After lunch we drove to the Tsenkher Hot Springs area with geothermal water coming out of forested hills. On the way we saw many eagles roaming the skies and plethora of furry little rodents which are probably prey for the former. After arrival at the hot springs the warm shower was a delight after several days of not being able to take one and the hot pools could have been even better, if not for babies splashing water on our faces all the time.
The next day we visited another Buddhist monastery which this time looked a bit more active than other temples we saw before. Monks were chanting and carrying on their ceremony when we arrived. Then we drove 3 more hours to reach the Orkhon waterfall, which presented itself beautifully after several days of rain. We have seen several people taking a dip in the small pool formed at the bottom of the waterfall. Later, we also stopped at the Orkhon river cliffs, where monks were thrown down during the communist purges in the 1930s.
Our next destination was the Gobi dessert, an 8 hour drive over dirt roads. Since this is too much to bear, we decided to break the drive and sleep one night at Arvaikheer, a small town and the aimag capital (aimag is the name for a province in Mongolia). Before we arrived in Arvaikheer, our driver took us for a spontaneous visit to a nomadic family living in the steppes. The purpose of the visit was mostly to drink airag and meet some locals. Airag is a Mongolian delicacy, fermented horse milk, which contains around 3% of alcohol. To us it tasted a bit like sour milk mixed with beer. In addition to this, we were treated with some horse cheese which to us was inedible. Our Mongolian hosts were nomads, who move every 3 months to a different location in order to provide enough grass for their livestock. An average nomadic family must have at least 300 heads of livestock (sheep, cows, horses or yaks), to be able to sustain their subsistence. Our family had horses and sheep. They also had two gers. The guest ger where we were invited had 3 beds, a small kitchenette corner, a cupboard with family photos, a small Buddhist altar, a traditional ger oven and next to it, a big pile of horse dung (apparently very good for starting and keeping fire for hours). Traditional Mongolian hospitality assumes that every traveler might need some food, drink, fuel or place to sleep. People share resources with each other and expecting a payment for it is not customary. However, we wanted to appreciate their openness to foreigners and gave their small boy a Toblerone in return for their hospitality.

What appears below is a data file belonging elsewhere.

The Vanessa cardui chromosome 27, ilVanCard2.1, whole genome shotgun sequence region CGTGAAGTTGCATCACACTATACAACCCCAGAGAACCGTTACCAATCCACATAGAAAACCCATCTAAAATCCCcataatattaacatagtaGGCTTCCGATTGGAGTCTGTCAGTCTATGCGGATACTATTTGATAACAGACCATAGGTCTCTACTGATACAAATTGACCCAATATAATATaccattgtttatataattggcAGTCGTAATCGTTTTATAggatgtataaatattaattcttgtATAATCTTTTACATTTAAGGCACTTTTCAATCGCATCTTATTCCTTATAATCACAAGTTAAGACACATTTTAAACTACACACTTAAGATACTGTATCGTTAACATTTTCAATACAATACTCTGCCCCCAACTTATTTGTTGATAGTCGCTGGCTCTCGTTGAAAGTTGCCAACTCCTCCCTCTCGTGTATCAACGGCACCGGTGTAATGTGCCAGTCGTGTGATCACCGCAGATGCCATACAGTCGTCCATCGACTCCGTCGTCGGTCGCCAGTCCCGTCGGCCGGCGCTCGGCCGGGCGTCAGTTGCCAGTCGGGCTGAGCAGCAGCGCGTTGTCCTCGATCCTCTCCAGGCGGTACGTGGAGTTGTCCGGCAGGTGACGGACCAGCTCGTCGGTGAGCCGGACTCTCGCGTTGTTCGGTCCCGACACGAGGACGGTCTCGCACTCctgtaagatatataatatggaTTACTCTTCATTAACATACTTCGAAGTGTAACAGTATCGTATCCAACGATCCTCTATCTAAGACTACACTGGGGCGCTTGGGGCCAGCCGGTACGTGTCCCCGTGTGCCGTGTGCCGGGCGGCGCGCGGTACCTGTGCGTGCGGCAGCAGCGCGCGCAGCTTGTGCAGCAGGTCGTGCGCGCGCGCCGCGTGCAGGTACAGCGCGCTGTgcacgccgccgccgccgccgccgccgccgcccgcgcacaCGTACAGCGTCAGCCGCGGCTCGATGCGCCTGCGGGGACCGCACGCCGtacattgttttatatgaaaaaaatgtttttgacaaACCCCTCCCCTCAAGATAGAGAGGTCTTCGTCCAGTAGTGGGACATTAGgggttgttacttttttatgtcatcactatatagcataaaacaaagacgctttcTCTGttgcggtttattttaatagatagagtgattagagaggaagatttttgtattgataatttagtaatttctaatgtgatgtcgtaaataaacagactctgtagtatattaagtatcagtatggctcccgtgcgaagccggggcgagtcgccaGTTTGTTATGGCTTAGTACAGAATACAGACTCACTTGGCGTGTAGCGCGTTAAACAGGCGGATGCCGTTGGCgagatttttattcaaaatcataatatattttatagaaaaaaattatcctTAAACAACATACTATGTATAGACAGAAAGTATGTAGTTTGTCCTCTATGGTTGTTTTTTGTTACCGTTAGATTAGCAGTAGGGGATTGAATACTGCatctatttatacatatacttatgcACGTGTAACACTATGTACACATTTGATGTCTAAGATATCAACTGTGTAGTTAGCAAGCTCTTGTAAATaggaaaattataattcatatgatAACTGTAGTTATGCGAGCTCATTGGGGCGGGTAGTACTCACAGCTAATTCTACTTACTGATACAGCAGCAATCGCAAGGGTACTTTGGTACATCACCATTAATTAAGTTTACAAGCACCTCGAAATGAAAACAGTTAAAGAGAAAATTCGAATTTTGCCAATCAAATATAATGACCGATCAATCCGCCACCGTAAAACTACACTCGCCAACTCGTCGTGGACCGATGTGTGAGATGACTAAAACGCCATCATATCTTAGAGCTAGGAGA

At the end of the long drive, we arrived to Arvaikheer where we stayed in a small hotel. This was the first time in Mongolia that we had a private toilet and shower next to the bedroom and no midnight trips in temperatures below 10 degrees were required. On the same day there was a wedding reception happening and we saw many Mongolians dressed up nicely in traditional clothes plus one musician with the unique Mongolian horse-head fiddle, the Morin Khuur. In the morning, we left Arvaikheer to head towards the unwelcoming Gobi desert. However, Central Mongolia left us with an even stronger feeling around the uniqueness of this country, so remote and beautiful with its vast landscapes and hospitable nomadic culture.